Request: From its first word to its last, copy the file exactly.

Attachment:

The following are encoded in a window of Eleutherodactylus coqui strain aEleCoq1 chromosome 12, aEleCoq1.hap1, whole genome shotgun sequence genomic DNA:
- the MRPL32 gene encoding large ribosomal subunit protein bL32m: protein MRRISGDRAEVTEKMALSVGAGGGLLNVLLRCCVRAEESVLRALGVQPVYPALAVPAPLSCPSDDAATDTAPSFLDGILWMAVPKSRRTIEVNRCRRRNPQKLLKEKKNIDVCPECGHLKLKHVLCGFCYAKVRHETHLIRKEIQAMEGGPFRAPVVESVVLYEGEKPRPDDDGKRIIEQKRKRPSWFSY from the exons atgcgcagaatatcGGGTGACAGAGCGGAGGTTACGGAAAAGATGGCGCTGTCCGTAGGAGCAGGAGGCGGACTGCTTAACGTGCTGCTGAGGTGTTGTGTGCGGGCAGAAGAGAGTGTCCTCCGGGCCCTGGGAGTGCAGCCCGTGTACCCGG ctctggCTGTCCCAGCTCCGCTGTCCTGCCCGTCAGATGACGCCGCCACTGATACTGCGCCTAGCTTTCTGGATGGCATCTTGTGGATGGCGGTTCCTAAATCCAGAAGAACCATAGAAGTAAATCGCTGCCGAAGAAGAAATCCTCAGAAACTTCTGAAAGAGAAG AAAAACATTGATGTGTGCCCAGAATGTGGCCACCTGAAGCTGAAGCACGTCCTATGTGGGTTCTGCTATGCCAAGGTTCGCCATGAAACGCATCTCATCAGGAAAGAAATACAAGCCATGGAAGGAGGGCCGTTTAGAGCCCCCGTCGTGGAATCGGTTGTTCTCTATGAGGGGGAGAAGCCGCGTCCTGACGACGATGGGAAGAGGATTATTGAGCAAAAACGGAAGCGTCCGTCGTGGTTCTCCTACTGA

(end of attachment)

The following are encoded in a window of Eleutherodactylus coqui strain aEleCoq1 chromosome 12, aEleCoq1.hap1, whole genome shotgun sequence genomic DNA:
- the MRPL32 gene encoding large ribosomal subunit protein bL32m: protein MRRISGDRAEVTEKMALSVGAGGGLLNVLLRCCVRAEESVLRALGVQPVYPALAVPAPLSCPSDDAATDTAPSFLDGILWMAVPKSRRTIEVNRCRRRNPQKLLKEKKNIDVCPECGHLKLKHVLCGFCYAKVRHETHLIRKEIQAMEGGPFRAPVVESVVLYEGEKPRPDDDGKRIIEQKRKRPSWFSY from the exons atgcgcagaatatcGGGTGACAGAGCGGAGGTTACGGAAAAGATGGCGCTGTCCGTAGGAGCAGGAGGCGGACTGCTTAACGTGCTGCTGAGGTGTTGTGTGCGGGCAGAAGAGAGTGTCCTCCGGGCCCTGGGAGTGCAGCCCGTGTACCCGG ctctggCTGTCCCAGCTCCGCTGTCCTGCCCGTCAGATGACGCCGCCACTGATACTGCGCCTAGCTTTCTGGATGGCATCTTGTGGATGGCGGTTCCTAAATCCAGAAGAACCATAGAAGTAAATCGCTGCCGAAGAAGAAATCCTCAGAAACTTCTGAAAGAGAAG AAAAACATTGATGTGTGCCCAGAATGTGGCCACCTGAAGCTGAAGCACGTCCTATGTGGGTTCTGCTATGCCAAGGTTCGCCATGAAACGCATCTCATCAGGAAAGAAATACAAGCCATGGAAGGAGGGCCGTTTAGAGCCCCCGTCGTGGAATCGGTTGTTCTCTATGAGGGGGAGAAGCCGCGTCCTGACGACGATGGGAAGAGGATTATTGAGCAAAAACGGAAGCGTCCGTCGTGGTTCTCCTACTGA